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wombosi 11-24-2008 05:03 PM

how to frame shed?
will be building a 10X12 shed with my neighbor.
thinking either "floating" on cinder blocks, or on 4X4s just on the ground flat.

question is, how wold you guys frame the walls - 2X4, 4X4 posts, 2X6?
just build it like a regular house wall, 16OC, framed for doors and windows, then lay the rafters on the plates, and bing?

seems like 4X4s would need to be anchored, and a 2X4 might be easier with a bottom plate to connect to the 4X4s or lay on the cinder blocks.
also, in between 4X4s would need additional framing for doors and windows, anyway, right?

i'm thinking 2X4 walls, and X8 or X10 rafters.


(the shed will be the son's kind of "clubhouse," where he plans on camping out a bit, but presumably down the road it would be used for storing tools, bikes, etc...)

kevin211mvd 11-24-2008 05:13 PM

I would never build even a shed on just cinder blocks floating on the ground... For something as easy as a 10x12 shed I would build a small form and pour concrete for it..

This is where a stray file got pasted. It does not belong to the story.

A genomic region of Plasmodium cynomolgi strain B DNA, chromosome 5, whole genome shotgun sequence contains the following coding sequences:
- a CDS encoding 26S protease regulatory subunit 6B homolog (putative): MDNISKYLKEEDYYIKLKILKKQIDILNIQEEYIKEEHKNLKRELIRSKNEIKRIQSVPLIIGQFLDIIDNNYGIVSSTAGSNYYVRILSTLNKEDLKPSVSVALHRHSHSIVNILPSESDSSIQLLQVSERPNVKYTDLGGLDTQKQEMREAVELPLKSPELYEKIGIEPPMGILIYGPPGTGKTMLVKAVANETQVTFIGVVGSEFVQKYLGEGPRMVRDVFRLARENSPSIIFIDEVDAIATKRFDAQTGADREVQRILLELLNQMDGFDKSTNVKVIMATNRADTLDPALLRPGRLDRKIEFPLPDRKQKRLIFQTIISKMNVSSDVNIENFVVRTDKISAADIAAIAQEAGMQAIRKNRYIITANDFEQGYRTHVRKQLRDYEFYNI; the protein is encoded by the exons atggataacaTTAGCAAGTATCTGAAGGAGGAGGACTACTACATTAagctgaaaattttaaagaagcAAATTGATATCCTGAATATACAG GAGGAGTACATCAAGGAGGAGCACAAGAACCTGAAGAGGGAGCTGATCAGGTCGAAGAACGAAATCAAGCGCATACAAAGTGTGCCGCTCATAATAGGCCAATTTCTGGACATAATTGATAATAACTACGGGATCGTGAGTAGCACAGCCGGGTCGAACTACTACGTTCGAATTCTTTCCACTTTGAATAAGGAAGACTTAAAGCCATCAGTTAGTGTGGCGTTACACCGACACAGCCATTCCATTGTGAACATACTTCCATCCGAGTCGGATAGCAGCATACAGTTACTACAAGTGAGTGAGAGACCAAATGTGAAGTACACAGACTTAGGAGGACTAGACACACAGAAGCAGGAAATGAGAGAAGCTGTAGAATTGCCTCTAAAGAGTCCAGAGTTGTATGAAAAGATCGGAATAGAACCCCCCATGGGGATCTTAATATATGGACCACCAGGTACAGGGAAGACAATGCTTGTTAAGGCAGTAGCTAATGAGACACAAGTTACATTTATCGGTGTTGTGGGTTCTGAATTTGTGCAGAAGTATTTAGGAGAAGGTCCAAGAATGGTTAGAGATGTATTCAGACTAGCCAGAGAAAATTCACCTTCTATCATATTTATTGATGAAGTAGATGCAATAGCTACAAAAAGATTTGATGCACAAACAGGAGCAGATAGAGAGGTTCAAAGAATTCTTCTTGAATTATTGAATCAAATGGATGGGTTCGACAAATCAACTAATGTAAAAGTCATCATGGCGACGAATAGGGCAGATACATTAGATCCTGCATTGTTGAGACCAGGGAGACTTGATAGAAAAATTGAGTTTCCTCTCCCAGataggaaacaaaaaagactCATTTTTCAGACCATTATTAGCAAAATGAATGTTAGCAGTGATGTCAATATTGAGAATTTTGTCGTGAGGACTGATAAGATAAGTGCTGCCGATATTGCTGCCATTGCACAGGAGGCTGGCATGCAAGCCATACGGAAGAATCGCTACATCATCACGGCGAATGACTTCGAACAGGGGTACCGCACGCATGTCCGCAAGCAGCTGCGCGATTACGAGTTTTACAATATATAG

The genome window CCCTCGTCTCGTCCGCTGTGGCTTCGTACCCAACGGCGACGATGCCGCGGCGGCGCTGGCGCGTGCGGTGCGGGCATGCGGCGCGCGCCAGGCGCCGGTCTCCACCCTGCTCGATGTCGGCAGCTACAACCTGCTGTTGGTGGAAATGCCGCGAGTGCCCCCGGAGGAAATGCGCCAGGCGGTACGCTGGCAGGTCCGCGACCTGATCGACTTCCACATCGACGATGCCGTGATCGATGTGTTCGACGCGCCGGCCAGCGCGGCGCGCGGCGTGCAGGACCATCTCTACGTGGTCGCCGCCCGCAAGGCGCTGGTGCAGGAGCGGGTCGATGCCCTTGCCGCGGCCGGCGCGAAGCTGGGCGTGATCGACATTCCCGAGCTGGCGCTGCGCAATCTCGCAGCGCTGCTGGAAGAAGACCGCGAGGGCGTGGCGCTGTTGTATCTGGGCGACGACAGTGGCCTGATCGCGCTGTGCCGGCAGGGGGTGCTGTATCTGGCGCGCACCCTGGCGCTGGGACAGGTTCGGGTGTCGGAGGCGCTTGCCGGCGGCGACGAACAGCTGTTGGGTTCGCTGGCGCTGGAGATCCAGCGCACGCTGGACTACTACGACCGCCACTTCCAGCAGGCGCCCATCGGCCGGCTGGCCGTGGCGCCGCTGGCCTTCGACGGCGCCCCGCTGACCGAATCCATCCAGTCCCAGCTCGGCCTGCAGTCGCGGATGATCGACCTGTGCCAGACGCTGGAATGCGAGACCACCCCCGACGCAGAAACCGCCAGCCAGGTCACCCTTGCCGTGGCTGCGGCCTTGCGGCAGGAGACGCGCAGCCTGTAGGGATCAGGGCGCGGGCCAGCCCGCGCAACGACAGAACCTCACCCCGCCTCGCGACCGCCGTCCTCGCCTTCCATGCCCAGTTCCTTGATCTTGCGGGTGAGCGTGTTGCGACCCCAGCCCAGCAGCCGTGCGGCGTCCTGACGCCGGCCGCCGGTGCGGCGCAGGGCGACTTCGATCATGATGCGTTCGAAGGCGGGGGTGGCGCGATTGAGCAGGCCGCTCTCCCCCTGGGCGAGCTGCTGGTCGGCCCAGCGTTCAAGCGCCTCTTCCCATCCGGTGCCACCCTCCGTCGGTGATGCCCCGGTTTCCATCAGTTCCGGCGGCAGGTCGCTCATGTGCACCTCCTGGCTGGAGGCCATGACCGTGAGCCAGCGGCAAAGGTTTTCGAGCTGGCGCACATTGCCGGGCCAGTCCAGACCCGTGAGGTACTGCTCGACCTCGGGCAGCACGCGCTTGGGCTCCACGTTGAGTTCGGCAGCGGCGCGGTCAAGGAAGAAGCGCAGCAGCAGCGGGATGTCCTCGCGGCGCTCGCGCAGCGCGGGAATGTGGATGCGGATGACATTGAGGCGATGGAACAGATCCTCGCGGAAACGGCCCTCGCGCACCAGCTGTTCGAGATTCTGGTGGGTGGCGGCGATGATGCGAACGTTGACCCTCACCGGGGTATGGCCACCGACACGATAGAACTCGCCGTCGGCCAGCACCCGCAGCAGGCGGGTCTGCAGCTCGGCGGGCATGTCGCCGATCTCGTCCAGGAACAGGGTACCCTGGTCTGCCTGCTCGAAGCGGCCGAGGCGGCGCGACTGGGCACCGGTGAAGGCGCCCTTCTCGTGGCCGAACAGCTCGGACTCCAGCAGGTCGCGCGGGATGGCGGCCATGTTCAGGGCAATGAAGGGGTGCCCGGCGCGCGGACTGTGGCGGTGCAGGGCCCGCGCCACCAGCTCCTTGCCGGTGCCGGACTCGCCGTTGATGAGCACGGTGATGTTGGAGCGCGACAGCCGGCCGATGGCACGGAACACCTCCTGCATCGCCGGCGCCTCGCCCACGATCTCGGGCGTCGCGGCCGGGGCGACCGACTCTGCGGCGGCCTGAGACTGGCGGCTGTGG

curapa 11-24-2008 05:49 PM

Pouring a slab would be the best solution. You will probably end up saving time and money with a slab, then you don't have to deal with joists and plywood and it will be much easier to level.

I would use 2x4 walls, 2x6 ceiling joists, 2x6 rafters, 2x6 headers, 9/16 plywood.

There is no need for the larger dimensional lumber for such a small span, only use the larger joists if you are using the top for storage.

wombosi 11-24-2008 05:59 PM

thanks guys.

so, no need to dig down to pour the slab? just make a 2X6 form and fill it up?

so, you recommend framing a ceiling in addition to the roof? why not just the roof?

i don't think this space will be insulated.

thanks again.

curapa 11-24-2008 06:07 PM